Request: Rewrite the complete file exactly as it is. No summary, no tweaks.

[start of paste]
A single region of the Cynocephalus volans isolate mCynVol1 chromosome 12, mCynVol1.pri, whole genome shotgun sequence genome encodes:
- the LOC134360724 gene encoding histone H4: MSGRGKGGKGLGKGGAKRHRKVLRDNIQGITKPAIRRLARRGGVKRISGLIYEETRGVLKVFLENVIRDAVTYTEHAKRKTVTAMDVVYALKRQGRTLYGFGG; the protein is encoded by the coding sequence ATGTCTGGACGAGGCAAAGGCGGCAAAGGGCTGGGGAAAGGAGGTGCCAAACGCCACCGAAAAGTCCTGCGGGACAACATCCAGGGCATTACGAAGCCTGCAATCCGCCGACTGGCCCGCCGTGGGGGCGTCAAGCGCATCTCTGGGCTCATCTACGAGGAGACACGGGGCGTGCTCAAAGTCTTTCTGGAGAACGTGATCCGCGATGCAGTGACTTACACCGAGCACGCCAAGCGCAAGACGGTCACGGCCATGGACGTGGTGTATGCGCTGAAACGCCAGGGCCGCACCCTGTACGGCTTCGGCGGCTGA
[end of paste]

A single region of the Cynocephalus volans isolate mCynVol1 chromosome 12, mCynVol1.pri, whole genome shotgun sequence genome encodes:
- the LOC134360724 gene encoding histone H4: MSGRGKGGKGLGKGGAKRHRKVLRDNIQGITKPAIRRLARRGGVKRISGLIYEETRGVLKVFLENVIRDAVTYTEHAKRKTVTAMDVVYALKRQGRTLYGFGG; the protein is encoded by the coding sequence ATGTCTGGACGAGGCAAAGGCGGCAAAGGGCTGGGGAAAGGAGGTGCCAAACGCCACCGAAAAGTCCTGCGGGACAACATCCAGGGCATTACGAAGCCTGCAATCCGCCGACTGGCCCGCCGTGGGGGCGTCAAGCGCATCTCTGGGCTCATCTACGAGGAGACACGGGGCGTGCTCAAAGTCTTTCTGGAGAACGTGATCCGCGATGCAGTGACTTACACCGAGCACGCCAAGCGCAAGACGGTCACGGCCATGGACGTGGTGTATGCGCTGAAACGCCAGGGCCGCACCCTGTACGGCTTCGGCGGCTGA